Guru Labels prints against virus spread

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In this time of pandemic, printers such as Guru Labels are adapting to the shifting business environment and helping in the fight with the coronavirus at the same time.

In the office: Covid safety signs
In the office: Covid safety signs

Guru Labels has come out with a range of self-isolation and reminder signage with messages, and it is instrumental in producing medical face shields in collaboration with the University of Newcastle.

Nick Lowe, director at Guru Labels, said the range of Covid-19 signage the company is making is comprehensive.

“These sings are not only for social distancing, but we’ve also got wall decals, and a range for kids that, for example, help remind them to wash their hands,” he said.

Lowe said the idea for the signs came about because of a concern for his elderly mother.

“She is 86 years old, and not in the best of health, and this disease could knock someone like her over,” he said.

“She’s been isolating in her house for the past three months, if anyone wants to visit, they have to stay outside. My concerns were how do you stop people from coming into her home and dropping off parcels, or prevent friends and family from just dropping by – we needed a range of signs that say, ‘don’t come in’.

“Now, we’re selling these signs that can mitigate risks. Anyone can put these signs outside their house that say we’re self-isolating and to keep possible carriers away – anyone could be a carrier of Covid-19.”

In addition to printing signage, Guru Labels is in a partnership with the University of Newcastle to help produce face shields, which are important personal protective equipment (PPE) for medical and health workers.

Partnership: Medical face shields
Partnership: Medical face shields

Lowe said Guru Labels makes its GM machine and laser-cutting technology available to the university to help make the shields.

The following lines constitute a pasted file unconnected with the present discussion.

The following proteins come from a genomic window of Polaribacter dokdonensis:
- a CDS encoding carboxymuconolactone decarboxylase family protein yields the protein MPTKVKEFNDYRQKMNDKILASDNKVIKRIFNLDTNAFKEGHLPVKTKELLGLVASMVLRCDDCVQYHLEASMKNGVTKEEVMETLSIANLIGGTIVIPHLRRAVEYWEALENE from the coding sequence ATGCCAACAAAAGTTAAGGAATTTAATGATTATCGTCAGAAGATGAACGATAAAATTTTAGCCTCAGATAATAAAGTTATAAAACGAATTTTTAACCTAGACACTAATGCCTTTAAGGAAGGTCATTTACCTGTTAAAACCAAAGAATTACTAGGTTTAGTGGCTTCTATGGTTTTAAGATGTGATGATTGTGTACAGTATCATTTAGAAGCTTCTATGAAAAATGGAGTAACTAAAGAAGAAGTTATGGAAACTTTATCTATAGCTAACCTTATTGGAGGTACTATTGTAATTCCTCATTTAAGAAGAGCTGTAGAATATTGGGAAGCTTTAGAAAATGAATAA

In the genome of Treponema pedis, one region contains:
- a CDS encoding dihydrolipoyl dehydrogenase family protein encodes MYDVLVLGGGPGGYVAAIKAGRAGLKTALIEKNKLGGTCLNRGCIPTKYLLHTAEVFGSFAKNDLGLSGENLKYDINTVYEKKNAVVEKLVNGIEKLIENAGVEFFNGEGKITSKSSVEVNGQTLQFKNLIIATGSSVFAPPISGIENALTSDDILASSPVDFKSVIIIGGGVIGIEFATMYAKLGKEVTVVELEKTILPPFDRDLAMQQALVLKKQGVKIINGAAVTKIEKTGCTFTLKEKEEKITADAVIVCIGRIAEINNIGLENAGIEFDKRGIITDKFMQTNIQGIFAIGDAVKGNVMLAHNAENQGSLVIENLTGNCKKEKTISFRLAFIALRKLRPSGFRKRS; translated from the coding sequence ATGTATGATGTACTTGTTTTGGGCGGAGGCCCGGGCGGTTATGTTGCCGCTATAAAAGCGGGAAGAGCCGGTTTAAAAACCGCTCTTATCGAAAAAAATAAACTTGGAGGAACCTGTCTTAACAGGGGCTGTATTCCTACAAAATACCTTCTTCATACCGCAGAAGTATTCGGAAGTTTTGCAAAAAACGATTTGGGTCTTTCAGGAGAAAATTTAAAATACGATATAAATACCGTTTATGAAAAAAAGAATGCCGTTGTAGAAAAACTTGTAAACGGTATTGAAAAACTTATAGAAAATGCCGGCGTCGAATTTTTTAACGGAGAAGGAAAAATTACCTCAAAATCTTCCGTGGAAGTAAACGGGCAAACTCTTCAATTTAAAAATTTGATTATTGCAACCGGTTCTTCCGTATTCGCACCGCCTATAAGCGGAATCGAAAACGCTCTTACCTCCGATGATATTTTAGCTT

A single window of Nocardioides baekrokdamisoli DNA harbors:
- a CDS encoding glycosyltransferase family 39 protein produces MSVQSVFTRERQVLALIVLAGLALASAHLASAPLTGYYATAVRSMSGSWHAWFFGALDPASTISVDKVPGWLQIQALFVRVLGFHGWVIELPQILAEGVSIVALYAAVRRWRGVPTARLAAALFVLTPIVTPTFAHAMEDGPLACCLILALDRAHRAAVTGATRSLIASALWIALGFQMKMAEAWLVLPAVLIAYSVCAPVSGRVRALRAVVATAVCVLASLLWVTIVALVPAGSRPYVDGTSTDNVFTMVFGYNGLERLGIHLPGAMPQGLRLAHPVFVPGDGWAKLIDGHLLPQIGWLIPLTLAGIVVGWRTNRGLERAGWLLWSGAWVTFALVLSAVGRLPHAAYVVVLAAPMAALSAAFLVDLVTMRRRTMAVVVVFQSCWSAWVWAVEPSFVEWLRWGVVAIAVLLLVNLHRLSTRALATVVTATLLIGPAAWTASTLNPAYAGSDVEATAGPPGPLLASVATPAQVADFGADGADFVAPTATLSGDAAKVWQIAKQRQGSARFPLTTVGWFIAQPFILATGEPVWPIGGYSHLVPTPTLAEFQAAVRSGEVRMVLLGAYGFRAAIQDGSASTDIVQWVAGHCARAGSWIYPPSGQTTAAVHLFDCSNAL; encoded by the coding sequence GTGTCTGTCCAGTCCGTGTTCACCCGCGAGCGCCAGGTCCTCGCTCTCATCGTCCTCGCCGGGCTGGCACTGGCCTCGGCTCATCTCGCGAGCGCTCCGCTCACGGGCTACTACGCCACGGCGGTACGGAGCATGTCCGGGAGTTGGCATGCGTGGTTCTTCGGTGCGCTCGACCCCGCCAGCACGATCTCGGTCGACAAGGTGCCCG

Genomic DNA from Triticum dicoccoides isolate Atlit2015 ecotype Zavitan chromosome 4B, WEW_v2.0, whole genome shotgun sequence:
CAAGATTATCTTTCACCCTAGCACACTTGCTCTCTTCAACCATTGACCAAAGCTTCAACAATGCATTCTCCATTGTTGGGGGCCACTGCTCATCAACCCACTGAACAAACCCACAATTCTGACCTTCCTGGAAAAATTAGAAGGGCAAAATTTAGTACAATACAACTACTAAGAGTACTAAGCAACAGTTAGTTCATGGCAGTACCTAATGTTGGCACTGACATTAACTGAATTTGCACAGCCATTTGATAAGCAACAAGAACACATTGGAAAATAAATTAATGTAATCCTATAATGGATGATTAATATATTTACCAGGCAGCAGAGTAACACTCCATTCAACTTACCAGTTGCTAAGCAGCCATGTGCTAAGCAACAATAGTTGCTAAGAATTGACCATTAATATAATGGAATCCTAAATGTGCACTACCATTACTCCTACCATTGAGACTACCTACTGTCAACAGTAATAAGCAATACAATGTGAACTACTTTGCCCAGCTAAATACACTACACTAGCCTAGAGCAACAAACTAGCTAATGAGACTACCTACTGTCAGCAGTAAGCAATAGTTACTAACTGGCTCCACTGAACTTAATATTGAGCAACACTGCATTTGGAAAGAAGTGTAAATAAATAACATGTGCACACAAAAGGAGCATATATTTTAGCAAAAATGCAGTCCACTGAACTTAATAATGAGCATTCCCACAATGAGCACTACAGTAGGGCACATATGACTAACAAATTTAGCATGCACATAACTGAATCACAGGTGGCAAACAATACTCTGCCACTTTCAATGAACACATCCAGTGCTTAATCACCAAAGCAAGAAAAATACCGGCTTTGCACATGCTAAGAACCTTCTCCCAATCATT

“The orders are coming in fast now for the face shields, and we’re helping them make critical components so they can get out to market,” Lowe said.

Professor Paul Dastoor, director of the Centre for Organic Electronics (COE) at the University of Newcastle, said the chosen design for the shields is simple and fast to assemble, and the team was already able to generate hundreds per day. They are being distributed inn our region and beyond.

While the COE team is well-versed in the development and production of advanced medical devices, the rapid manufacture of medical PPE was new to them.

“We had stocks of PET available for us to use in the production of our printed solar panels,” Dastoor said.

“As a result of the scoping work done by our colleagues, we were able to tap into the collective expertise of the university, connecting with fellow researchers to arrive at a prototype we knew we could manufacture rapidly.

“Industry partners were also quick to support the cause, with Guru Labels on the Central Coast laser cutting the PET in bulk, and the Australian National Fabrication Facility team based at the university contributing to the build of the shield assembly line.

Dastoor said the project showed a community rallying together to contribute what they can in this crisis.

“The beauty of this kind of effort is, now we have a model we know addresses the needs of those on the ground, we’ve been able to collaborate to make the production process even faster,” he said.

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